Anne Bancroft’s nightclub singing (in her screen debut) sets the background mood for everything going on within the  McKinley Hotel — a seemingly upstanding establishment. It’s precisely this aloof demeanor established by the music that lends itself nicely to the strangely haunting aspects of the film.

All characters seem to lack passion, emotion, and most any type of energy except the bubbly camera gal who goes around trying to sell snapshots to patrons. Widmark is at his morose dirtbag best yet again as Jed Towers, a guy who can’t figure why his girl has dumped him.

It’s a chamber piece, and while not a man on a ledge story like Fourteen Hours, it still uses the corridors and diegetic street sounds to create a mildly intriguing environment for some minor noir thrills. You can see the lust in Widmark’s eyes when he looks out the window at Monroe prancing and swaying about seductively. Little does he know what her deal is. His frustration with life and love is right at the center of this film and he must rectify his situation one way or another.

For her part, she has some telltale signs of psychological distress aside from a constantly glazed expression. Namely, scars on her wrists. Strings of little white lies, compulsive fibs that trickle out and a flustered edge that slowly becomes more and more demented by the minute.Whether it’s Monroe’s best performance is up for interpretation but it’s certainly her most terrifyingly dramatic.

She becomes the lightning rod for all the drama, lashing out against the little girl put in her stead and distressing her uncle (Elisha Cook Jr.) who got her this gig, despite her utter lack of experience. Nell Forbes flutters so quickly between fear and hysteria, at first wary of Towers and fawning all over him the next moment — afraid that he will leave her.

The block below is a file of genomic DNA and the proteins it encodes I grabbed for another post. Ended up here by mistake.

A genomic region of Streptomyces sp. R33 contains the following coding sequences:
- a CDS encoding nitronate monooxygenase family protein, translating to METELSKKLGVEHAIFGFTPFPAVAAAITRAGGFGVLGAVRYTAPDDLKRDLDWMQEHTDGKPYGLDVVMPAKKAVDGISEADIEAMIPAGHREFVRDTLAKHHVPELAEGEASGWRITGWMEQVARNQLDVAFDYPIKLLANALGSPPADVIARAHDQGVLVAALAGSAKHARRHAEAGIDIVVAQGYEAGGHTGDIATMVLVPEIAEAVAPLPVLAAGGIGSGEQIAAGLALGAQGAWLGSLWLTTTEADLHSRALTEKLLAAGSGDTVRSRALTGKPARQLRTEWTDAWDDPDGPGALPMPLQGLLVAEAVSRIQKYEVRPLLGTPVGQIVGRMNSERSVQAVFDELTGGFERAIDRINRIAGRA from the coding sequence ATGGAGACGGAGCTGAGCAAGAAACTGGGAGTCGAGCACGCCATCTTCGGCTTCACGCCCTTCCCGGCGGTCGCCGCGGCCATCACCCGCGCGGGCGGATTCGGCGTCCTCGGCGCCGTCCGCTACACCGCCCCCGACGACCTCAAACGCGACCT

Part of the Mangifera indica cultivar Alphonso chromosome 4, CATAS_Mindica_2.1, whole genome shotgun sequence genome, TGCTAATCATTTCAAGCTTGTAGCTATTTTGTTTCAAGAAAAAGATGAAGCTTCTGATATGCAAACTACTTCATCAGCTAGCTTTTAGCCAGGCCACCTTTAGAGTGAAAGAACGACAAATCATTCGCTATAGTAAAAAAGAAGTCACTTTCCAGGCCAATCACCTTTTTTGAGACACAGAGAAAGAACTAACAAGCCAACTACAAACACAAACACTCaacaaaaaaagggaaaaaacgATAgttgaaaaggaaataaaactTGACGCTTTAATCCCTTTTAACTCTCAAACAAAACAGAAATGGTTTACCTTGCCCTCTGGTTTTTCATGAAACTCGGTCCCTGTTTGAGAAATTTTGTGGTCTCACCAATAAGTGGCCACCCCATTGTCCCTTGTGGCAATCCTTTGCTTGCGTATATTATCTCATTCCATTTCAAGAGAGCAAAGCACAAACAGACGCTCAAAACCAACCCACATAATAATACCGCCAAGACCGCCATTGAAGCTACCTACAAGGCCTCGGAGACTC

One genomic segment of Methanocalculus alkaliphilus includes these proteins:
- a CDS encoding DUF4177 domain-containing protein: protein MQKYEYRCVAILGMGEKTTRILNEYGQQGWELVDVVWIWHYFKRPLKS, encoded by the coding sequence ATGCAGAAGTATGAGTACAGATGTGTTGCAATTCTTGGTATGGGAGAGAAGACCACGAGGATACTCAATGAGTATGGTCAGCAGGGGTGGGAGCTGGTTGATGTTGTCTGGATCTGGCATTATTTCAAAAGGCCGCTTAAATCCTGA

It’s her histrionics that force a reaction out of Jed. He must choose what type of guy he wants to be, whether he chooses the tame or wild side of life. And as it turns out, there’s absolutely no contest in the end. He knows full well which girl is for him.

Unfortunately, the ending is a bit of a cop-out, because it is the relational and psychological dysfunction of the characters that becomes most rewarding and, in the end, most indicative of the noir malaise. A happy resolution, therefore, does not stay true to the heart and soul of this film. Stone cold and depraved. Still, this one’s a winner at 76 minutes.

3.5/5 Stars

The Graduate (1967)

thegraduate1“You’re living at home. Is that right?
Yes. 
Do you know what you’re going to do?
No.
Are you going to graduate school?
No.” ~ Elaine Robinson to Benjamin Braddock

As a recently graduated person, I thought it was only pertinent to return to this landmark film to see if I could glean any new insight. In many ways, the main premise of The Graduate always repulsed me. I couldn’t get behind the comedy because it seemed so at odds with what is going on onscreen.

But now I think I more fully understand Mike Nichols’ style as he leads us through Buck Henry’s script. There certainly is a wicked wit dwelling there, but there’s also more to it. He’s trying to undermine social mores and say something by switching tones on us. In this case, it seems like he’s talking to all those listless souls just set adrift after college. He was their elder, but in the characters of Benjamin Braddock (Dustin Hoffman) and some respects Elaine Robinson (Katherine Ross), young people found their equals.  People they could relate to in their own anxiety and at times apathy about the future. And it’s as much Elaine’s story as it is Ben’s since they both are riding off into the great unknown of their future together.

Thus, this isn’t just about an affair, though that did help to shatter the Production Codes. There is so much more that actually causes Benjamin to get involved with Mrs. Robinson (Anne Bancroft). The implications extend far beyond.While The Graduate‘s main hook seems rather curious, the rest isn’t all that crazy. In fact, it’s quite relatable.

We get our first view of Ben, sullen and anxious as he rides the moving walkway in the airport terminal. The haunting vocals of Simon & Garfunkel’s “Sound of Silence” ring in our ears, but there’s also that almost comical voice reminding travelers to use the handrails.

It’s when he touches down and gets home that things become all too real. He’s entering back into his parent’s world which is reinforced by this general theme of suffocation and in some sense alienation, fawned over by parent’s friends and encased in a scuba suit. Ironically, he’s no hippie or counter-cultural revolutionary, but he still feels at odds with the community he finds himself in. There’s a generational gap, and even Hoffman’s own portrayal is so contrary to this WASP society. In casting Hoffman, not a particularly handsome young man, an atypical example,  Nichols is ratcheting up the irony.